Score the Perfect Job Interview in 5 Steps

perfect interview in 5 stepsCongratulations – you’ve made it to the job interview! Now what?

Here’s a little-known secret to job interviews: 

By controlling the job interview process, you’ll have a much higher chance of securing the job – and career – you want .

First, remind yourself that the company invited you for a reason, otherwise they wouldn’t bother wasting their time. So walk in with the confidence of knowing they already like your experience. Because it’s not your skills but your attitude that determines the success of your interview.

Yes, you qualify. But do they?

Next, don’t wait until they start asking you questions! Instead, learn how to take control of the interview. How do you do that? It starts the moment you introduce yourself and say, “Hello”.

Step 1: Take control of the interview process by asking questions first

The first 15 minutes of your interview will decide whether you succeed or fail. So it’s important to learn as much about the company and what your future employer wants, right from the start.

The moment you shake hands you should start by asking them:

  • How long have you been here?
  • What do you like about the company?
  • What’s the culture like here?
  • Why is this position open?
  • What are you looking for?
  • What are the best qualities you’re looking for in a candidate?

If those questions sound like the kind of questions the interviewer might ask you, that’s because they are.

Step 2: Feed the answers back to them

By now, you will have learned what they want BEFORE they had the chance to ask you the usual questions like “so, tell me about yourself“.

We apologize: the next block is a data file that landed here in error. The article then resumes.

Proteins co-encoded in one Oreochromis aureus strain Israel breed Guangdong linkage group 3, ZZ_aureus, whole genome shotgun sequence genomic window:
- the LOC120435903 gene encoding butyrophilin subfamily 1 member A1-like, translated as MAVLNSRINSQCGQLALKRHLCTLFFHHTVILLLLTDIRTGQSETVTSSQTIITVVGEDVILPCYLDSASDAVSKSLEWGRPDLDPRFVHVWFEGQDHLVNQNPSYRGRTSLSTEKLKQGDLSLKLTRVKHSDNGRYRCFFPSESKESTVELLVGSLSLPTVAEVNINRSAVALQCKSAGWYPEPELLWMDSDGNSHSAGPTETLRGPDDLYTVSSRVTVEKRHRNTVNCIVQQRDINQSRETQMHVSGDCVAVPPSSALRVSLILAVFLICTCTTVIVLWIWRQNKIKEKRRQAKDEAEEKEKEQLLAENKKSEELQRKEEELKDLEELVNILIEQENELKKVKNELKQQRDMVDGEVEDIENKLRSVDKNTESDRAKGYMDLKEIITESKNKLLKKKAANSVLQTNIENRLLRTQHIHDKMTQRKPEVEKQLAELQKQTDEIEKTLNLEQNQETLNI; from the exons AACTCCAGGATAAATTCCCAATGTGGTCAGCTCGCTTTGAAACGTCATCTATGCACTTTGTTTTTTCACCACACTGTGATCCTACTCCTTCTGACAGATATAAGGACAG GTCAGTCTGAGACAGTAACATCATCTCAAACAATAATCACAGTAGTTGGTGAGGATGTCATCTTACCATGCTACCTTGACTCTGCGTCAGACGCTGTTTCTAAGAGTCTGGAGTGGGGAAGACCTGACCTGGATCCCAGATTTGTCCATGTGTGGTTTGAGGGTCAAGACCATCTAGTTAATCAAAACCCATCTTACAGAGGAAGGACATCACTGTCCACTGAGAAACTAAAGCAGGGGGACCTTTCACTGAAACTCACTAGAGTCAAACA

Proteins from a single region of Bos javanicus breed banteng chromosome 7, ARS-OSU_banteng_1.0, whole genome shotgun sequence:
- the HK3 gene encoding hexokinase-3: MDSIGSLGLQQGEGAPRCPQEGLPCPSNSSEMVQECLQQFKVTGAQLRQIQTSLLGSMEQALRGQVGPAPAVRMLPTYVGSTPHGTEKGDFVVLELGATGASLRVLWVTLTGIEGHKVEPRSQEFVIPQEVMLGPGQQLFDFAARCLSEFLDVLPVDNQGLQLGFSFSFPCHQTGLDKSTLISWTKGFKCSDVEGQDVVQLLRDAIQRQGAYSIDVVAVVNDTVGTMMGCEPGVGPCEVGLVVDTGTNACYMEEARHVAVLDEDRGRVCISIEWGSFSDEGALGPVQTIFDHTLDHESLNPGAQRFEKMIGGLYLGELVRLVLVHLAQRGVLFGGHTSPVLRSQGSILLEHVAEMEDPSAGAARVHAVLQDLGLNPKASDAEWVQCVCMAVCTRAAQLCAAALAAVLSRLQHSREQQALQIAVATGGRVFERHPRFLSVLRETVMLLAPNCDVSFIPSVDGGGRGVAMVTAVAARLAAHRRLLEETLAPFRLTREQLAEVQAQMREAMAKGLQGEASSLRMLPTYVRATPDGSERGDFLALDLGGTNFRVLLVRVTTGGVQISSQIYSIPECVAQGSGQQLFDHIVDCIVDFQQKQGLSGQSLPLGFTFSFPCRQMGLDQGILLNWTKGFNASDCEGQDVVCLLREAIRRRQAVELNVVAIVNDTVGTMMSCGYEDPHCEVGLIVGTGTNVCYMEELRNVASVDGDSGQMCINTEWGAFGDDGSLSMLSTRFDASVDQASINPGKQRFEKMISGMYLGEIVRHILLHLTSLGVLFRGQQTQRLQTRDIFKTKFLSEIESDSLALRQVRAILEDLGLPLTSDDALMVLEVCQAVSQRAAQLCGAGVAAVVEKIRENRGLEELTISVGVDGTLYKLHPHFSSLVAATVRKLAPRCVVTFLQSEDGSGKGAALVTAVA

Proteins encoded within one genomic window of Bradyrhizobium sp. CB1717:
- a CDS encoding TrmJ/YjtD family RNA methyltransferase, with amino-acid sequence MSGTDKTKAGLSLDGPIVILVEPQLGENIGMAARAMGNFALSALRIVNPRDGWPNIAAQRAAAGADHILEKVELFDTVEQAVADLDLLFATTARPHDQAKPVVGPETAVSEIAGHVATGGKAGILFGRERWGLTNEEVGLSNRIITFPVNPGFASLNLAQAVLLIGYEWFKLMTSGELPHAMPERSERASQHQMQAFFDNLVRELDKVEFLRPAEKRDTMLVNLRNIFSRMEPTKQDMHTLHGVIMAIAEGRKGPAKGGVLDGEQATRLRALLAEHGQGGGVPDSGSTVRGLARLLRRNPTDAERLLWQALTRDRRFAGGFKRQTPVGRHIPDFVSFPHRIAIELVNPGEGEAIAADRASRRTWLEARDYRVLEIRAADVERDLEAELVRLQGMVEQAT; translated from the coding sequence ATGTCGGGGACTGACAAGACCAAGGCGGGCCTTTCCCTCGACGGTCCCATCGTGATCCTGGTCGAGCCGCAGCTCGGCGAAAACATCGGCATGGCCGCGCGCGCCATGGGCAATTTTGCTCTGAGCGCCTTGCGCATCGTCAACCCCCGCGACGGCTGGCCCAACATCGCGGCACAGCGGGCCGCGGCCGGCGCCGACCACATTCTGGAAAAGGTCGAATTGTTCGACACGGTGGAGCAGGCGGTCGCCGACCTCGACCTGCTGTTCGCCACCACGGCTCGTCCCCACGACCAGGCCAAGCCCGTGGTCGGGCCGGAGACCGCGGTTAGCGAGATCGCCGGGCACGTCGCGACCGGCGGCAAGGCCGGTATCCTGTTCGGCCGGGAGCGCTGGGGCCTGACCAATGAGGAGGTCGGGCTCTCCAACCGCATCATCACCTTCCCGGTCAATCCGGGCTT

But if they still do that, answer with something like “what aspect of me would you like to know more of?” Keep your answers no longer than 30 seconds. No need to bore the interviewer or shoot yourself in the foot with unnecessary or potentially damaging information.

Then, when the interviewer does start to formally interview you, this is your opportunity to use the same sound bites they used in describing their perfect candidate to you (hint: because they already told you).

Step 3: Create deeper rapport

Beyond the position, it’s your job to develop a deeper rapport and make sure there’s a good fit for you as well as for them.


Interviewer: “it’s important to me that the candidate is resourceful, proactive and independent so that I don’t have to hold his hand all the time.”

You: “I totally see what you mean. It’s really important to be proactive and explore different solutions independently so a person can progress on their own.”

And just like that, you’ve created rapport. But you should take it further to explore why it’s important to them and how you agree or disagree with their thought process.

The bottom line is that the interview process is 80% about liking the candidate and having good rapport. So if you can get this step right, you’re well on your way to securing that job.

Step 4: “Trick” them into imagining they hired you already

Since you now have rapport with the interviewer, it’s time to get them to imagine having hired you already. You do that by asking them questions about the future.

Memorize this job rule: The more you talk about the future, the more likely you will succeed in securing the position. The more you talk about the past, the more likely you are to fail.

This sounds counter-intuitive but remember, your history and experience is already qualified for the job. So why waste this time? Focus on the future. 

Here’s some examples:

“Who would I be working with?”

“What would the first 6 months look like?”

And here’s the most important question you can ask: “I’m curious – what do you see me doing day to day from the first time I walk through that door over there?”

Because when they answer that question they have to imagine you in the position to do it. And they’ll mentally walk themselves through a scenario where you’re doing the day to day tasks – which is exactly what you want!

Step 5: Challenge them a little to get more